Born in South Carolina to former slaves, Mary McLeod Bethune placed a high importance on education. She walked 5 miles to school each day, and when she returned home from the exhaustive trek, Mary McLeod Bethune taught her family what she learned.
She started a school for young African-American women in Daytona, Florida that later merged with an institute for young African-American men to form Bethune-Cookman University. She dutifully served as the university’s president for several years and was one of few women to hold such a position. In addition, she founded the National Council of Negro Women in New York City in 1935 and worked tirelessly to advance equality and equity for all people.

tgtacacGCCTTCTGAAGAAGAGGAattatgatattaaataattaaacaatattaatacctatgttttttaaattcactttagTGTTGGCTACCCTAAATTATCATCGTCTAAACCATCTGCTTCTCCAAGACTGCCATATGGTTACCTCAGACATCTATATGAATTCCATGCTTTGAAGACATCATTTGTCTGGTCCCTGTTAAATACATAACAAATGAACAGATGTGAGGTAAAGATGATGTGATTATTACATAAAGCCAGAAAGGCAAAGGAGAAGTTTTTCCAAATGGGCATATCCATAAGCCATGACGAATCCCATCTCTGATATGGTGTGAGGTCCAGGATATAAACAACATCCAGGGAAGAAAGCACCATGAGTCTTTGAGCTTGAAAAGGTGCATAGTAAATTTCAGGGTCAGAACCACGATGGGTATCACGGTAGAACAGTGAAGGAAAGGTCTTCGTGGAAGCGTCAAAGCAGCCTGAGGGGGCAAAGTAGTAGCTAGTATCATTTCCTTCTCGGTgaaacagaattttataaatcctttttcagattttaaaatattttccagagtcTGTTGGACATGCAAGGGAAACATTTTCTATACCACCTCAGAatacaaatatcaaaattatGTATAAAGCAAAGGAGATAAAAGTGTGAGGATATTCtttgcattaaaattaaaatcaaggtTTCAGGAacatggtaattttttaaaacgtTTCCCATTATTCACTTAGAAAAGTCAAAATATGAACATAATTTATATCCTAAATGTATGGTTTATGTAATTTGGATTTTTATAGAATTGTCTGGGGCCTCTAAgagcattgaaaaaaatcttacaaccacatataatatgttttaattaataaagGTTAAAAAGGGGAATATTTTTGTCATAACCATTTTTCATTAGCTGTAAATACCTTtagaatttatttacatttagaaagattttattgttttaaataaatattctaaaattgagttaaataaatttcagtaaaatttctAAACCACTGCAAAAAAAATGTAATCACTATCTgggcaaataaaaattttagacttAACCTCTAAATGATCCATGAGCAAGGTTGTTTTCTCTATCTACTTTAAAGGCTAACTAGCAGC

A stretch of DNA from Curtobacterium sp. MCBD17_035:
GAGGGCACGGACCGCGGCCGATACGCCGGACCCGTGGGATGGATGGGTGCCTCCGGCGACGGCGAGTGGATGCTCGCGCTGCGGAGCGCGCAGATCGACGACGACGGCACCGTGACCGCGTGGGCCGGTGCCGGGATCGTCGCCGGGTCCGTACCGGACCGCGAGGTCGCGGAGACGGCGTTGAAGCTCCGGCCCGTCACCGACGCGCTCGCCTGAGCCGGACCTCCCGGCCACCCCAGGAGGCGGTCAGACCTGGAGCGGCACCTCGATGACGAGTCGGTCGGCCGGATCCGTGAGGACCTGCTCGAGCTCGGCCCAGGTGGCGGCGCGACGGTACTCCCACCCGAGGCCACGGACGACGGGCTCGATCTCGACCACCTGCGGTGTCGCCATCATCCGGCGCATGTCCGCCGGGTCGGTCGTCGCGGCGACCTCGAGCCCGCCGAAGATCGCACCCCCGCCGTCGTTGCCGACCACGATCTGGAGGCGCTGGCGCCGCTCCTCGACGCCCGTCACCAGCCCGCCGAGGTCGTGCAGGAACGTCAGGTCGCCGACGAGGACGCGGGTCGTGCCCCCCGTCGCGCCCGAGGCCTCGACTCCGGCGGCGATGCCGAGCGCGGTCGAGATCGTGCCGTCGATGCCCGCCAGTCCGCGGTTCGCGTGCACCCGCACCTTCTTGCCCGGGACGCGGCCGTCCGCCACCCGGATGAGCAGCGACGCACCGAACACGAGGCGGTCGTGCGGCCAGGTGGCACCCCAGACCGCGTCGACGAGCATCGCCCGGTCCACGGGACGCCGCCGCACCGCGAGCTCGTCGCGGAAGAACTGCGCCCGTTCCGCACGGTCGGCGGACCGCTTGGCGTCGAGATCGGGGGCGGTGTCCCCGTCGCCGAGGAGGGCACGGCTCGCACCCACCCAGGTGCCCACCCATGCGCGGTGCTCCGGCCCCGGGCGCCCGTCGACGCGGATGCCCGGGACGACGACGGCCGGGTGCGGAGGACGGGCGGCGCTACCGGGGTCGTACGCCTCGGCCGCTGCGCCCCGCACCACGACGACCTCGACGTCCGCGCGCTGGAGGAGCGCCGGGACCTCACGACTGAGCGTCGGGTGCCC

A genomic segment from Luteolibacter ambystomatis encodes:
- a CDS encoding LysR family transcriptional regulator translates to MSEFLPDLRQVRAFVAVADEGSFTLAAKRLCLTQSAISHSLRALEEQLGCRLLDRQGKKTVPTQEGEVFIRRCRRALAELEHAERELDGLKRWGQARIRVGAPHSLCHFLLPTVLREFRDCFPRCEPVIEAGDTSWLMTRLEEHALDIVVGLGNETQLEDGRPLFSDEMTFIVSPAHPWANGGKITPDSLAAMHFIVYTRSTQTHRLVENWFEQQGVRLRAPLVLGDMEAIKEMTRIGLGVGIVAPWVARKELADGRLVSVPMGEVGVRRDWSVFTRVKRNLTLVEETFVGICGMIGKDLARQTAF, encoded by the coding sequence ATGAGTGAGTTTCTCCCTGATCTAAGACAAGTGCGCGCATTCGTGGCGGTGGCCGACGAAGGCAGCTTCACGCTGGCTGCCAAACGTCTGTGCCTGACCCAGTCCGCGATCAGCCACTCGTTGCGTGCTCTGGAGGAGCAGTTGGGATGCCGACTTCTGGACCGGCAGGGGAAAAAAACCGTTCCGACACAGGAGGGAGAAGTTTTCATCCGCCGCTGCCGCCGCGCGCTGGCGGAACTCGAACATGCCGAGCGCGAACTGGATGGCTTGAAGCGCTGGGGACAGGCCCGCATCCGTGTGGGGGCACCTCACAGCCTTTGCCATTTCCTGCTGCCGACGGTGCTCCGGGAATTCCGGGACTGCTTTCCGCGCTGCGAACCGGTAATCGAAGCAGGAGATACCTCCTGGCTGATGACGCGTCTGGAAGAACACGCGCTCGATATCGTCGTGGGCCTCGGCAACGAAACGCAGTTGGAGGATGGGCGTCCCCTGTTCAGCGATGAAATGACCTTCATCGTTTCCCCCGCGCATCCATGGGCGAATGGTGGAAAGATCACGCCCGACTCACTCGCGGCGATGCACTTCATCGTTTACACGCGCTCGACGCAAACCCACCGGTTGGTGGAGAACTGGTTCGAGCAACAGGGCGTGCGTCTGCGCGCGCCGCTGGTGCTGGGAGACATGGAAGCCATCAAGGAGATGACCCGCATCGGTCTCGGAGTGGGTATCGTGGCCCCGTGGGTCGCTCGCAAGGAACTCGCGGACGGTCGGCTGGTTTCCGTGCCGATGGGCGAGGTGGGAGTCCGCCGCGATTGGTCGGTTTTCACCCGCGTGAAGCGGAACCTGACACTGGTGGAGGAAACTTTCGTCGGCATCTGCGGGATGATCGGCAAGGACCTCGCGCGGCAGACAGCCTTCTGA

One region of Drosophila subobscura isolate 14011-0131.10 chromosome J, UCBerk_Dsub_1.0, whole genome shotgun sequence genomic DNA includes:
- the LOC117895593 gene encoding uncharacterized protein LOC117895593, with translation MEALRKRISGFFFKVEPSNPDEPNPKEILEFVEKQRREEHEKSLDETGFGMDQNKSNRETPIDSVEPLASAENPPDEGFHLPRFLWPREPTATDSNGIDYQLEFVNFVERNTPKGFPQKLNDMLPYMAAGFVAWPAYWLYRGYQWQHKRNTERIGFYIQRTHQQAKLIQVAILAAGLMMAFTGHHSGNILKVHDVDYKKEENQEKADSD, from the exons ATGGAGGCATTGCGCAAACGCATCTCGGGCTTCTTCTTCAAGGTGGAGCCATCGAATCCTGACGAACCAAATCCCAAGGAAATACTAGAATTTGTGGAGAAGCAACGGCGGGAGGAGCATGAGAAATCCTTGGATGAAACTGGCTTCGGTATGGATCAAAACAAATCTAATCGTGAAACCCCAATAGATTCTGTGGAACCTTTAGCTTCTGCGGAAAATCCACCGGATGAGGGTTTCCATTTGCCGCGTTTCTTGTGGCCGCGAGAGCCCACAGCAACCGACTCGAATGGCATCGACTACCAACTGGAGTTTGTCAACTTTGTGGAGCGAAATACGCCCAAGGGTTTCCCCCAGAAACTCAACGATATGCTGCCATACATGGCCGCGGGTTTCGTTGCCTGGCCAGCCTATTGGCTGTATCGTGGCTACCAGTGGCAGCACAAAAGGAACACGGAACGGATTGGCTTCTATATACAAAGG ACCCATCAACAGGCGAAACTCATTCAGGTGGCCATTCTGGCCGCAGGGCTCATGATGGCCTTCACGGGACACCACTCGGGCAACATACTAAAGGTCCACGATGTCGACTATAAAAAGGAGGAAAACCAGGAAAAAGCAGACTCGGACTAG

Mary McLeod Bethune was an educator, government official, and activist, but it was her passion for teaching and learning that set the pathway for the best and brightest to become scholars and teachers. She was a pioneer of excellence, achievement, and progress.